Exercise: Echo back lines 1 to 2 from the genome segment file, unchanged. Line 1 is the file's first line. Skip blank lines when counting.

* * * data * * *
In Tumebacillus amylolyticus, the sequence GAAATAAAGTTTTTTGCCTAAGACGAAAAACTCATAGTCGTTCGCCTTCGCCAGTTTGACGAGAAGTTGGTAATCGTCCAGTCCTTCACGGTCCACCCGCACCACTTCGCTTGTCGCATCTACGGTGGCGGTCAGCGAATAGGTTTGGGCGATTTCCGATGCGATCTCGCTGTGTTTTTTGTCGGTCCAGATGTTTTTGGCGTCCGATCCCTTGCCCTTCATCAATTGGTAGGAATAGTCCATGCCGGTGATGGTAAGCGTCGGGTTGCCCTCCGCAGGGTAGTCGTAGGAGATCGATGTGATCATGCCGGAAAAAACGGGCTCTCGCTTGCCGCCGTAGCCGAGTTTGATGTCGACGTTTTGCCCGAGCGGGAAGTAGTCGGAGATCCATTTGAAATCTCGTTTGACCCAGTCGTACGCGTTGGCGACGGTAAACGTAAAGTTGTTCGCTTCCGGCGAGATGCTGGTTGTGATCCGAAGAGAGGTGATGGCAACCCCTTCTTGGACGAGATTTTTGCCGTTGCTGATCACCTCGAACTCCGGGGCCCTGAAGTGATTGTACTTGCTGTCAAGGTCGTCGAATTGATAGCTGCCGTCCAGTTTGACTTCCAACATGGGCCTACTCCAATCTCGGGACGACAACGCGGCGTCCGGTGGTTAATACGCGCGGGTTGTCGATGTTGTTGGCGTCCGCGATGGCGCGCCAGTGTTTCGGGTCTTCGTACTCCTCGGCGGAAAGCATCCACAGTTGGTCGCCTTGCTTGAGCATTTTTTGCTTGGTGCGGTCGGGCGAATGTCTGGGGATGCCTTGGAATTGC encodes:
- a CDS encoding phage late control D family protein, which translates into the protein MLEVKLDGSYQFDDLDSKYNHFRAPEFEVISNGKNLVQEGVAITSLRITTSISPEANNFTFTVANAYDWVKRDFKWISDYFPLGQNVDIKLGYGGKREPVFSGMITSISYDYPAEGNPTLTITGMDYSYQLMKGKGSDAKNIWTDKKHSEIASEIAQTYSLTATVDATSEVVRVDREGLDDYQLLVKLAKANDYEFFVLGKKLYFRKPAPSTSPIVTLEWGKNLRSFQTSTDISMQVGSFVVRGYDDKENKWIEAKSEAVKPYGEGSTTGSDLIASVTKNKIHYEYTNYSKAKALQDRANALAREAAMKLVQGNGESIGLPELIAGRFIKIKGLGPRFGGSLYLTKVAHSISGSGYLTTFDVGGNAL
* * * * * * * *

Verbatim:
In Tumebacillus amylolyticus, the sequence GAAATAAAGTTTTTTGCCTAAGACGAAAAACTCATAGTCGTTCGCCTTCGCCAGTTTGACGAGAAGTTGGTAATCGTCCAGTCCTTCACGGTCCACCCGCACCACTTCGCTTGTCGCATCTACGGTGGCGGTCAGCGAATAGGTTTGGGCGATTTCCGATGCGATCTCGCTGTGTTTTTTGTCGGTCCAGATGTTTTTGGCGTCCGATCCCTTGCCCTTCATCAATTGGTAGGAATAGTCCATGCCGGTGATGGTAAGCGTCGGGTTGCCCTCCGCAGGGTAGTCGTAGGAGATCGATGTGATCATGCCGGAAAAAACGGGCTCTCGCTTGCCGCCGTAGCCGAGTTTGATGTCGACGTTTTGCCCGAGCGGGAAGTAGTCGGAGATCCATTTGAAATCTCGTTTGACCCAGTCGTACGCGTTGGCGACGGTAAACGTAAAGTTGTTCGCTTCCGGCGAGATGCTGGTTGTGATCCGAAGAGAGGTGATGGCAACCCCTTCTTGGACGAGATTTTTGCCGTTGCTGATCACCTCGAACTCCGGGGCCCTGAAGTGATTGTACTTGCTGTCAAGGTCGTCGAATTGATAGCTGCCGTCCAGTTTGACTTCCAACATGGGCCTACTCCAATCTCGGGACGACAACGCGGCGTCCGGTGGTTAATACGCGCGGGTTGTCGATGTTGTTGGCGTCCGCGATGGCGCGCCAGTGTTTCGGGTCTTCGTACTCCTCGGCGGAAAGCATCCACAGTTGGTCGCCTTGCTTGAGCATTTTTTGCTTGGTGCGGTCGGGCGAATGTCTGGGGATGCCTTGGAATTGC encodes:
- a CDS encoding phage late control D family protein, which translates into the protein MLEVKLDGSYQFDDLDSKYNHFRAPEFEVISNGKNLVQEGVAITSLRITTSISPEANNFTFTVANAYDWVKRDFKWISDYFPLGQNVDIKLGYGGKREPVFSGMITSISYDYPAEGNPTLTITGMDYSYQLMKGKGSDAKNIWTDKKHSEIASEIAQTYSLTATVDATSEVVRVDREGLDDYQLLVKLAKANDYEFFVLGKKLYFRKPAPSTSPIVTLEWGKNLRSFQTSTDISMQVGSFVVRGYDDKENKWIEAKSEAVKPYGEGSTTGSDLIASVTKNKIHYEYTNYSKAKALQDRANALAREAAMKLVQGNGESIGLPELIAGRFIKIKGLGPRFGGSLYLTKVAHSISGSGYLTTFDVGGNAL